Review by Stacy Zeiger, Common Sense Education | Updated November 2013
Get it now

Teacher Sounds

Get it now

Fun sounds add excitement to lessons and classroom management

Grades This grade range is a recommendation by Common Sense Education and not the developer/publisher.
Great for:
Common Sense says (See details)
Teachers say (1 Review)

Take a look inside

5 images

Pros: Multiple sounds lead to multiple uses in the classroom.

Cons: Requires external speakers to be loud enough for students to hear.

Bottom Line: Kids can learn to build their listening skills and find motivation as they interact in a classroom setting.

Teachers can use the sounds in any way they see fit. In a whole-class setting, they work as a way to motivate students, manage student behavior, and help students transition from one activity to another. When students work in small groups, they help remind students to stay on task. Rather than inserting sound effects into their slideshows or lectures, teachers can also use the app to spice things up a bit, playing a drum roll before important information, dinging the bell to mark off key points, or selecting the gasping or booing sounds when the lesson features particularly shocking or negative information.

When it comes to determining how to use the app, knowing your students is key. Not all students will respond positively to being booed or hearing a wrong answer buzzer when they answer a question incorrectly. While designed to be fun, many of the sounds could easily embarrass students when used in the wrong way or make light of what should be a more serious situation.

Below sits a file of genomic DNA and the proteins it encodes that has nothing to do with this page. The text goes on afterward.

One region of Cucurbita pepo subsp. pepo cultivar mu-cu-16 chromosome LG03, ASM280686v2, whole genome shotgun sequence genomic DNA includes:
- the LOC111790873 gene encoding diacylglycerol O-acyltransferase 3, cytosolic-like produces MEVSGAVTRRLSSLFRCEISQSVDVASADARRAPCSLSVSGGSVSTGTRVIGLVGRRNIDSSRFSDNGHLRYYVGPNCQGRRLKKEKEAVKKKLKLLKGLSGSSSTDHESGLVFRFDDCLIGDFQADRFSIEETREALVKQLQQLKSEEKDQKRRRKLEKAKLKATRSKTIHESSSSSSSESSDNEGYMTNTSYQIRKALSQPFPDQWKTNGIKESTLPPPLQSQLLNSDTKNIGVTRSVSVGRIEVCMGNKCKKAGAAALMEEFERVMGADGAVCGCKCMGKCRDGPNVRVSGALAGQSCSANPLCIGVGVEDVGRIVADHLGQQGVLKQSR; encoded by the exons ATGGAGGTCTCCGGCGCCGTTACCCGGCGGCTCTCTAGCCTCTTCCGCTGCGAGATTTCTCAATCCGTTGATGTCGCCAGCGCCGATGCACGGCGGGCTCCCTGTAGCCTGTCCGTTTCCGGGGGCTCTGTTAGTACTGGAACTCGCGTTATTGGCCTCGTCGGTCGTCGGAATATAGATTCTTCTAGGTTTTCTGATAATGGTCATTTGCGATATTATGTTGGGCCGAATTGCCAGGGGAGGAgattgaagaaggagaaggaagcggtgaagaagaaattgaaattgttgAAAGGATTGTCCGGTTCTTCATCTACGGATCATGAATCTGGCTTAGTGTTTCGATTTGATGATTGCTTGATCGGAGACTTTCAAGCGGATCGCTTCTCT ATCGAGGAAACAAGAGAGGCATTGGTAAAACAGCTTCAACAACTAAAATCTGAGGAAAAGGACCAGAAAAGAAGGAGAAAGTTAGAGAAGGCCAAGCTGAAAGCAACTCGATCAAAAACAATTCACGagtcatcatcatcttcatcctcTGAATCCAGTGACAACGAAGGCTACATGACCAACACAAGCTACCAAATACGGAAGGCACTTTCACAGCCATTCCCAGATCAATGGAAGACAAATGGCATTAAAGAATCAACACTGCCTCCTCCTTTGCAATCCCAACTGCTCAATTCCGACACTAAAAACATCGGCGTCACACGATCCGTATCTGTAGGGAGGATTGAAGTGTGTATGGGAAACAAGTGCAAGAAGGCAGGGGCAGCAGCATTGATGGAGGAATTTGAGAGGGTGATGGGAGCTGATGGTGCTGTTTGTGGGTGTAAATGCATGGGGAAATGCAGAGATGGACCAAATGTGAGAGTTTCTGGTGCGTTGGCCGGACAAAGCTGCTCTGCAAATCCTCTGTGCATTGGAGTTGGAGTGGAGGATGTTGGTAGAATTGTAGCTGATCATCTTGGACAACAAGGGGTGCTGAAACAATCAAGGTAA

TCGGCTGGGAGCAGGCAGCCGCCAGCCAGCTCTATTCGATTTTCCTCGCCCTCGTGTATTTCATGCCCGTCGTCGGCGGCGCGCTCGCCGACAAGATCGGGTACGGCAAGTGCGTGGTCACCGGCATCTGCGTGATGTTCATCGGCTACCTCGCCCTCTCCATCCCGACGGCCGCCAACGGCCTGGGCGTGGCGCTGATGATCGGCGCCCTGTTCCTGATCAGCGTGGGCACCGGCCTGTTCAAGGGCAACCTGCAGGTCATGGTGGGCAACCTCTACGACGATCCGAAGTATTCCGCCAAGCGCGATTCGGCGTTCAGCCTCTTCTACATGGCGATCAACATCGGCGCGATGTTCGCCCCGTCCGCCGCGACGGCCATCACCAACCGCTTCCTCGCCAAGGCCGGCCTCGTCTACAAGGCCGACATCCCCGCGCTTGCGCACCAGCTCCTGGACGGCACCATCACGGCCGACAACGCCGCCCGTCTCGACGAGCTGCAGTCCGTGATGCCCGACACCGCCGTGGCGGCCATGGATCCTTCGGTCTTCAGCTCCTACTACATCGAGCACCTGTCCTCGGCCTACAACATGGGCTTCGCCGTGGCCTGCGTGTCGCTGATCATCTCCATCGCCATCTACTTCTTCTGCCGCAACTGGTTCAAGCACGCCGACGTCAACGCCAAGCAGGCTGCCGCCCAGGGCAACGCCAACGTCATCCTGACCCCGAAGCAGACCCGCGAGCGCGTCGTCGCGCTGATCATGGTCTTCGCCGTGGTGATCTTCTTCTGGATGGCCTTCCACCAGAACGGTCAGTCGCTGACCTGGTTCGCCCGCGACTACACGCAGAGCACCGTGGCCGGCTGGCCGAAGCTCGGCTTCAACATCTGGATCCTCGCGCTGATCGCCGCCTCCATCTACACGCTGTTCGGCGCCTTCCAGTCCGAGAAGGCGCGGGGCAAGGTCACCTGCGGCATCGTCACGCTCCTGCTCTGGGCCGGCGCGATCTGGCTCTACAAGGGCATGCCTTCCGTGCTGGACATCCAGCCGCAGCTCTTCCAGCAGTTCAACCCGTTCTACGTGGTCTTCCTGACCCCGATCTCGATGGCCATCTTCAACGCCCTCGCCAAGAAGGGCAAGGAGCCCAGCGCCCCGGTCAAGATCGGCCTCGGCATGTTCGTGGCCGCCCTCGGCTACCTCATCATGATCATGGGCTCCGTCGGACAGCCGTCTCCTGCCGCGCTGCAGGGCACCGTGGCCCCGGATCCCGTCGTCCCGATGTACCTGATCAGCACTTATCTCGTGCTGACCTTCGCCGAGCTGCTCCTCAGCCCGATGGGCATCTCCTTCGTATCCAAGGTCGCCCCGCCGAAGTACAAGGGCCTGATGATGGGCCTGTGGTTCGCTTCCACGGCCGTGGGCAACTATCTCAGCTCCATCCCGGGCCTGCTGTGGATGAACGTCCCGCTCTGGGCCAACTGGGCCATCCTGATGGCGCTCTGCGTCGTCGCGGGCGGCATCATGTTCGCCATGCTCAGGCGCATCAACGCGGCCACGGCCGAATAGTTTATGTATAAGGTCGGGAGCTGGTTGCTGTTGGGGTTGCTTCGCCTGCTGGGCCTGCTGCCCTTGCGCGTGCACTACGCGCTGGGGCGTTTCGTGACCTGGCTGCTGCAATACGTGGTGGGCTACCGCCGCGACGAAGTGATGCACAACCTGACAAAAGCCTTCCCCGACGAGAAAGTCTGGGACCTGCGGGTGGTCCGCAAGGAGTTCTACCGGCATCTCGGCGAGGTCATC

Continue reading Show less

Teacher Sounds fits the app's offerings perfectly. Teachers will find sounds they can use in the classroom to get students' attention, help with classroom management, and just bring an element of of fun to the classroom environment. Sounds range from game show-style sounds -- such as a drum roll, waiting music, a dinging bell, and a wrong answer buzzer -- to more serious sounds such as voices saying "please be seated" and "quiet please." Teachers can use the sound in whatever way they choose. The only advice the app gives is to plug the device into an external speaker to ensure students can hear the sounds.

While Teacher Sounds doesn't focus on academic skills, it still has academic value. Rather than calling out students for talking too loudly or getting out of their seats, teachers can add a humorous element to classroom management by using the app's "please be seated" and "quiet please" settings. A ringing bell and voice saying "dismissed" can help teachers make it clear when the lesson starts and when students can move on to the next activity or start packing up to head home. Some of the sillier sounds, such as the cheering, drum roll, and wrong answer buzzer can also make simple question-and-answer sessions or review games more interesting.

Overall Rating

Engagement Is the product stimulating, entertaining, and engrossing? Will kids want to return?

Silly sounds help get kids' attention and make the learning environment a little more fun. Some sounds, such as the "please be seated" option, lack a little flair.

Pedagogy Is learning content seamlessly baked-in, and do kids build conceptual understanding? Is the product adaptable and empowering? Will skills transfer?

While it doesn't promote academic skills, sounds will motivate kids to learn, provide positive praise, and help with classroom management. However, not all sounds will be useful in every classroom.